This weekend, I was having drinks with an old friend, someone I’ve known for 17 years, when all of a sudden he asked what I did. Maybe I shouldn’t be surprised; dear friends know each other deeply and don’t always need to sweep up every morsel of information of their progressing careers.
Nonetheless, I realized that I need to do a much better job of posting my work so that people will know about it. Starting today.
I’m going to get some of my videos for WalletPop.com and Aol.com up onto the blog. Each one was originally published with a link to a story that, often, gave more context or detail or behind-the-scenes information than we could fit in the actual video, so I’ll also provide a link to that story. You can watch the video alone right here or, preferably, click through to WalletPop.com and read the story that went along with it.
The first two were supposed to be one, but my colleague/producer/cameraman Ken Shadford got so much material that we ended up cutting them into two segments, each covering different aspects of coin production. The first is about how coins are now designed digitally and carved into molds using computers, and the second shows the actual production line on the day the Mint was making the new Yosemite state quarter.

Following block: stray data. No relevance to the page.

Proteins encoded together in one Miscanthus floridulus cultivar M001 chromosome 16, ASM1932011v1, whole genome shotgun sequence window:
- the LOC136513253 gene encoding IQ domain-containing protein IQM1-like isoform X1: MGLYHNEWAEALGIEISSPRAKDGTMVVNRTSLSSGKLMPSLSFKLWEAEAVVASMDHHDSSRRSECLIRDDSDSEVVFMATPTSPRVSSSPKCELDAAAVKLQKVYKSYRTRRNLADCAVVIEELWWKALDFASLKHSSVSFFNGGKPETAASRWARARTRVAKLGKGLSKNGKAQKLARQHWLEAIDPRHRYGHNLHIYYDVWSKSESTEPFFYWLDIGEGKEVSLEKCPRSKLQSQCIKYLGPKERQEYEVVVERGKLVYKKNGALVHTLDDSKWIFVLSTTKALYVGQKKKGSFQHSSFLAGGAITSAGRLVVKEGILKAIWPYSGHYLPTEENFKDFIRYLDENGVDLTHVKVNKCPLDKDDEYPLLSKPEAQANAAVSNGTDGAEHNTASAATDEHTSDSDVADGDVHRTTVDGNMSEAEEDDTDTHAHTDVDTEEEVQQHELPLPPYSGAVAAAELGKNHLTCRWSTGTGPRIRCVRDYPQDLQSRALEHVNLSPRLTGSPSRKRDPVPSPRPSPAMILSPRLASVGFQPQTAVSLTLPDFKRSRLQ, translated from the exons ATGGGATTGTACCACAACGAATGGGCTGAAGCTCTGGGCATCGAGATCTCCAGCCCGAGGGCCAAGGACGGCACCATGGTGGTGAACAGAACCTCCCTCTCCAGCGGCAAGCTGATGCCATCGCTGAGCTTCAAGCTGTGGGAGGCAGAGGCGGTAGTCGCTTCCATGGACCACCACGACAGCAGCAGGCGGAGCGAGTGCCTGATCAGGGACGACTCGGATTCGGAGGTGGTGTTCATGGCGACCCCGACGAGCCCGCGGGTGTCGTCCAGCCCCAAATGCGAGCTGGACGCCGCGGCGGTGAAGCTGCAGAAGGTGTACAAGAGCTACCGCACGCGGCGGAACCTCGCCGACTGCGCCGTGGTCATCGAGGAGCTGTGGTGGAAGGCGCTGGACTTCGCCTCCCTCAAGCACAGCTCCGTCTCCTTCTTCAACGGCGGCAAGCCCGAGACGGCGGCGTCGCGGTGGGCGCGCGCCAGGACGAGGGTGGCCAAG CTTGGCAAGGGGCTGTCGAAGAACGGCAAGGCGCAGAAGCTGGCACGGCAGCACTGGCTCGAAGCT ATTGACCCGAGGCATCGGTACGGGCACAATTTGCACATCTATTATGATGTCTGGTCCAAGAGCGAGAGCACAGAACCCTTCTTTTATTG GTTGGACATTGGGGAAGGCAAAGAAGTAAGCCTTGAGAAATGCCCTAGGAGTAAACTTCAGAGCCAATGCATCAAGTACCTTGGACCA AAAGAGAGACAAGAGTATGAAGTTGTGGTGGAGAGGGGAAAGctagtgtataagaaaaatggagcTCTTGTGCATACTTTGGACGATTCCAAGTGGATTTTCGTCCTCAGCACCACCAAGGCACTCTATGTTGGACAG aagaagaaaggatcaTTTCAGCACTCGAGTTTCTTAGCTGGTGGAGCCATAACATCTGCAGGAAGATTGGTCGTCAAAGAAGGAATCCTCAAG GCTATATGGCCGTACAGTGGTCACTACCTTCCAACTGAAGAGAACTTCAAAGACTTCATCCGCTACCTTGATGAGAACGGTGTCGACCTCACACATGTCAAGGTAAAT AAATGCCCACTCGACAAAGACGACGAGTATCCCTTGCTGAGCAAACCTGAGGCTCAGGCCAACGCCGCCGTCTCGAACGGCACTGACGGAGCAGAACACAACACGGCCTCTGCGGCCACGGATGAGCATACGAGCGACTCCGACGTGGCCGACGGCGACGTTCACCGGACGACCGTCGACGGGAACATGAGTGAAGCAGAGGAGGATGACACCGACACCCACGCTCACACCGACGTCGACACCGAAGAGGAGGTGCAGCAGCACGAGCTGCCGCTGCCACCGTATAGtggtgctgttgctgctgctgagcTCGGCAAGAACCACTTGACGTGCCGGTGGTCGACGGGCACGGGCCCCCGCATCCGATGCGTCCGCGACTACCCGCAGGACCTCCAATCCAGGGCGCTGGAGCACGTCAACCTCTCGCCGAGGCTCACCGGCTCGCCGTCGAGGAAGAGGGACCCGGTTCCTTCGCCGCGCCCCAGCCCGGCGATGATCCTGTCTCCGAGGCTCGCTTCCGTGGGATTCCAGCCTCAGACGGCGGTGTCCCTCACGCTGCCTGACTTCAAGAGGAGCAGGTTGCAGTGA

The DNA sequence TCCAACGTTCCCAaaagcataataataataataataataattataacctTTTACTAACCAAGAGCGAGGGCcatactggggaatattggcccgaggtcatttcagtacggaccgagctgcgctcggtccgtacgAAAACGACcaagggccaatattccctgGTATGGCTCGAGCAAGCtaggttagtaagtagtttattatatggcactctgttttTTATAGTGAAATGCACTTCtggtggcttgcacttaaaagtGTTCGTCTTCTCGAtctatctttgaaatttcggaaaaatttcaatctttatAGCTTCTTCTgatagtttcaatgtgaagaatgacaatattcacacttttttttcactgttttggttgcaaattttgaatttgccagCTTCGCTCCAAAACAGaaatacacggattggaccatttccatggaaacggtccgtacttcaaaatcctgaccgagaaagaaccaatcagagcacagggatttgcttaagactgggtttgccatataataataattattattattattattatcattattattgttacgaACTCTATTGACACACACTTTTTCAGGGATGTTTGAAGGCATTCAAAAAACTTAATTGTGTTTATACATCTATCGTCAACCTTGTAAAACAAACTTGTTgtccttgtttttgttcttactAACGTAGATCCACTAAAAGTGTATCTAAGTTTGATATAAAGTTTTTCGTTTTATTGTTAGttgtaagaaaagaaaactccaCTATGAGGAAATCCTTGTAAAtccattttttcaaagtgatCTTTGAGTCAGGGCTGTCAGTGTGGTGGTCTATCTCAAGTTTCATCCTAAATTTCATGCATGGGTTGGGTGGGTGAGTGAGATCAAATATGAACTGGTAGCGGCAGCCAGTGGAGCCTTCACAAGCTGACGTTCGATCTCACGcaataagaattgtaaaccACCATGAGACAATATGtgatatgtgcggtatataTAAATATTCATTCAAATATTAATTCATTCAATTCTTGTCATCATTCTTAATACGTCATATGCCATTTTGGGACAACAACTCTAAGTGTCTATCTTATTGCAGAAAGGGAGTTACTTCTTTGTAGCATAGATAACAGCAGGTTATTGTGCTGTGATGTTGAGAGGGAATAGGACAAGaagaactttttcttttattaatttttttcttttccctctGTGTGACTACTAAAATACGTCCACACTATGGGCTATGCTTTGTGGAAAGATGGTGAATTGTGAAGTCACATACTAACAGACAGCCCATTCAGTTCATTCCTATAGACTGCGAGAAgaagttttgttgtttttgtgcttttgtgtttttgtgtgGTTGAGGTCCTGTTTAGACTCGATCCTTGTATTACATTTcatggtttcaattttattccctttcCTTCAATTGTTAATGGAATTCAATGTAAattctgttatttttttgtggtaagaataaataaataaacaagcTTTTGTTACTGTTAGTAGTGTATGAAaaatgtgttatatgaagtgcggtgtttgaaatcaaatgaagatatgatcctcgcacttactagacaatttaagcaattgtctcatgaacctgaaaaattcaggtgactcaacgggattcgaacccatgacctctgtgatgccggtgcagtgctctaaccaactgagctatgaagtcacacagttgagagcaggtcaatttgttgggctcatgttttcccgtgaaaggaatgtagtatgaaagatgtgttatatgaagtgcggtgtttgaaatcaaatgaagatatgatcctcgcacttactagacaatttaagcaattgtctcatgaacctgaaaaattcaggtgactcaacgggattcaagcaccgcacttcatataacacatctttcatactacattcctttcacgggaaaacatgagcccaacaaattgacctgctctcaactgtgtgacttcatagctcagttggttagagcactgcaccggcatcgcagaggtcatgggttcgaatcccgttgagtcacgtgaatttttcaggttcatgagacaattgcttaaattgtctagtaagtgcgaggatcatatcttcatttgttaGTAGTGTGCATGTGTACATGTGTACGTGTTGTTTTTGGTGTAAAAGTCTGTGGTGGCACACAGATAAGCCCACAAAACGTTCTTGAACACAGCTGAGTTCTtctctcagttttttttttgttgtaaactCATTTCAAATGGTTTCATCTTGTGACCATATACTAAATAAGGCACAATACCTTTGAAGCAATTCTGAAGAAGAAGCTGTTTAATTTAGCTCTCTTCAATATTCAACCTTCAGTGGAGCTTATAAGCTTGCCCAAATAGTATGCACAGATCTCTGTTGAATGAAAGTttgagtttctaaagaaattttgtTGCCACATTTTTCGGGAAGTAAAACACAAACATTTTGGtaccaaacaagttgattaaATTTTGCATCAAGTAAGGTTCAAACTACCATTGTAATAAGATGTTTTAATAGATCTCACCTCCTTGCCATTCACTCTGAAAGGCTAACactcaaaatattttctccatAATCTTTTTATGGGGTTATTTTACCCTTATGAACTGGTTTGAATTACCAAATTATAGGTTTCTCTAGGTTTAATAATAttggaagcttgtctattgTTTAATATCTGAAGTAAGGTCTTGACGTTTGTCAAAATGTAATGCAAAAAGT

The Mint was a fascinating place to shoot, not just because of what we captured about production there — we all carry its products around in our pockets, every day — but also because of what we couldn’t shoot. Wide shots, pans, and shots of windows were not permitted lest we give outsiders a sense of how the building is laid out. I confess I was all turned around myself and relied on our guide to thread me through the caverns and warrens of clattering equipment.
Some days I get to shoot things that are so over-the-top cool that the whole experience feels rather dreamlike. I am so focused on asking questions and guiding the narrative and heeding Ken that I often forget how to just bask in the great fortune of my job. Maybe this blog entry will count toward the appreciation, just a little.
I also loved the fact that you’re not allowed to bring loose change into the Mint. Every penny is left in an envelope at the security desk, and the metal detectors (both coming and going) are amped up so high that even the foil in a gum wrapper will set them off.
The contents of my pocket kept beeping until we realized that my tube of ChapStick was triggering the alarm. “Huh,” said the guard, who like the rest of the staff was exceptionally friendly, “I had no idea ChapStick had metal in it, but it must, because it’s going off.” He looked at it closely, rolling it between his fingers with a quizzical expression, and then handed it back. “You have a great day,” he said.